"At times it had looked as though it was intended that I should be defeated ... My isolation, indeed, is complete. This area is not only the forgotten one but is the one of lost opportunities. Time and again, had I had the support, the opportunity was present for a decisive stroke. I do not know who is responsible but it is a story of national shame." ... The statistics refuted MacArthur's sweeping indictment.

I do not wish to equate the tiny military career of John Kerry with the huge accomplishments of Douglas MacArthur. But is it wrong for veterans and even the most senior officers in the service to exaggerate the obstacles they overcome or the extent or importance of their participation? Of course it's wrong. But not every such distortion or exaggeration is "a window on [the veteran's] trustworthiness." And it strikes me as much overblown to suggest that "Kerry's lying about an illegal mission to Cambodia --on the floor of a Senate in order to advance a political agenda-- raises a huge question about all of his Vietnam narrative that depends solely on his testimony, and on his credibility generally."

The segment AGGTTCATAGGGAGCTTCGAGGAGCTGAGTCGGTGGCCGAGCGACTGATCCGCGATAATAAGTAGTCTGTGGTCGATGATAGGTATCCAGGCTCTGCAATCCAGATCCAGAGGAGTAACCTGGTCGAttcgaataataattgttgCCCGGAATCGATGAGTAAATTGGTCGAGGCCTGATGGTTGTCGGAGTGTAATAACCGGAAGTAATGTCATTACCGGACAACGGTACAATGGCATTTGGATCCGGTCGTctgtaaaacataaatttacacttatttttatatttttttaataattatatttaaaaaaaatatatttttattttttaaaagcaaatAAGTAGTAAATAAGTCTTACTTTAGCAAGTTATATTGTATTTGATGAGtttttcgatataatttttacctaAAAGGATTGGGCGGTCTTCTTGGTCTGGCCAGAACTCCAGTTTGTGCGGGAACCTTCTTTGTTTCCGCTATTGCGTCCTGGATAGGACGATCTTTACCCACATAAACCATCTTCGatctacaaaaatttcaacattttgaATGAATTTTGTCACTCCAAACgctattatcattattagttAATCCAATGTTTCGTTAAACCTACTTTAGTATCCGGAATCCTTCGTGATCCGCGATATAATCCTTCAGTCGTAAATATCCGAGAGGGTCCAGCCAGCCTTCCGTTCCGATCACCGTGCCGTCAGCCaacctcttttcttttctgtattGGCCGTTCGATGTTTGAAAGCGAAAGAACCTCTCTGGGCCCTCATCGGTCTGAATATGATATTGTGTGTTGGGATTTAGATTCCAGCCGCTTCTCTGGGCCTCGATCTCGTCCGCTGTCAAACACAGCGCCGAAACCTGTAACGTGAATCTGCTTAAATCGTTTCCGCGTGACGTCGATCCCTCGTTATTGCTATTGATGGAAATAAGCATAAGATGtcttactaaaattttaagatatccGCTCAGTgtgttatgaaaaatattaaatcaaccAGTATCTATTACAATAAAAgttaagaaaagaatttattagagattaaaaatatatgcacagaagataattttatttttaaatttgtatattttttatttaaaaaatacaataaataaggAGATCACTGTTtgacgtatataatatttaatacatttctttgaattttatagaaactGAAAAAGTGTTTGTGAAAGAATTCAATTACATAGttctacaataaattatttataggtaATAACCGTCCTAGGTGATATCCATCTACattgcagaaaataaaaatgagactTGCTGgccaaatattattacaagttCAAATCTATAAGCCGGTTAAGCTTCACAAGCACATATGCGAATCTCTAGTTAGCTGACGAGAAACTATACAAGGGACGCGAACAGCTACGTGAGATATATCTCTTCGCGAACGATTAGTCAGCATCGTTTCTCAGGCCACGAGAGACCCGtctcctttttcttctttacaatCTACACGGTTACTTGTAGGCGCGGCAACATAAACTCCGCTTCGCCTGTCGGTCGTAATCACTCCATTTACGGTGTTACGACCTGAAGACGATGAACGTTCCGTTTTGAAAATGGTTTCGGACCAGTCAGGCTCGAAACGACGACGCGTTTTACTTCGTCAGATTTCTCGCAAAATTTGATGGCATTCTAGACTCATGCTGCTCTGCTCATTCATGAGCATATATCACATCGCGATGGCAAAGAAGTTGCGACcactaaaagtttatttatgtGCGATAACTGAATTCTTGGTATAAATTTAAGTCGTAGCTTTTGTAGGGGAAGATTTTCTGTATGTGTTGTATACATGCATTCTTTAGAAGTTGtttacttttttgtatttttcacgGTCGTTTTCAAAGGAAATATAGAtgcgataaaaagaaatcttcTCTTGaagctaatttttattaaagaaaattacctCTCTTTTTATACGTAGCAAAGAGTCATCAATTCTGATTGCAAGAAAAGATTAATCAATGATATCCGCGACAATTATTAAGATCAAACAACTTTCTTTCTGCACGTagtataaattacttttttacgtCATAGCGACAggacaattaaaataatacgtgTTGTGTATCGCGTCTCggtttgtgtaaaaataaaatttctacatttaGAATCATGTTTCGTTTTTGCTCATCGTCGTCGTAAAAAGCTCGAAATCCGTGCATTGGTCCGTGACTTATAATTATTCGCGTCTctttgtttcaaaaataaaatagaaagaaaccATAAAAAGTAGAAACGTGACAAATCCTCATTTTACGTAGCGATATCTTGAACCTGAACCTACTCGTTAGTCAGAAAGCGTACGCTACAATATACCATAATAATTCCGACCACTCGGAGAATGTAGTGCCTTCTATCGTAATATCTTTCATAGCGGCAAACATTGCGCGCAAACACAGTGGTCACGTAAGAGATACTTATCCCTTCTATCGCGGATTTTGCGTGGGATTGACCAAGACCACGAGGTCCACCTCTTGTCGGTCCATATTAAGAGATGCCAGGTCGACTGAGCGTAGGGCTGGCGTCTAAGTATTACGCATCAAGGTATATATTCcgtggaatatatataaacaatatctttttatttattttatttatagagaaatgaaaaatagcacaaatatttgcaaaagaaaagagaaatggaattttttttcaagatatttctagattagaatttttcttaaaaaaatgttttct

Does lying about one's military record by itself disqualify one from the Presidency? Teddy Roosevelt's presentation of his role at San Juan Hill was not limited to "just the facts" - and not without serious distortion and exaggeration of their, and his, significance:

Roosevelt promoted himself as a hero to his media contacts, who obligingly reported his boasts as truth in their newspaper dispatches. In reality, Roosevelt's charge was foolhardy; it wasn't even up San Juan Hill.

Is anybody out there going to argue that Teddy Roosevelt wasn't a good president?

Even if John Kerry told a whopper about Cambodia (which seems likely), it simply does not raise a huge issue for him politically unless this particular whopper is highly material - in fact, central - to today's ongoing presidential race. And it isn't any of that. In fact, John Kerry has not used this particular whopper for more than 12 years. He seems to have been trying to hide it - one consequence being the need for all that good blogger investigative work. Senator Kerry is not running on it now. And nobody is arguing that John Kerry obtained a medal or other accolade because of anything he did or didn't do in Cambodia.

Was it wrong of John Kerry to tell this whopper (assuming it is a whopper)? Of course it was wrong. But is telling such a whopper so serious a sin that we should distrust everything else John Kerry says about his war record to the point of demanding independent verification - as Mr. Hewitt suggests. I submit that arguing that position will simply lose the very swing voters one is trying to persuade. Worse, such an argument merely confirms the misplaced significance of those four months in Vietnam - at the expense of all of John Kerry's years in the Senate, which is where attention should be focused.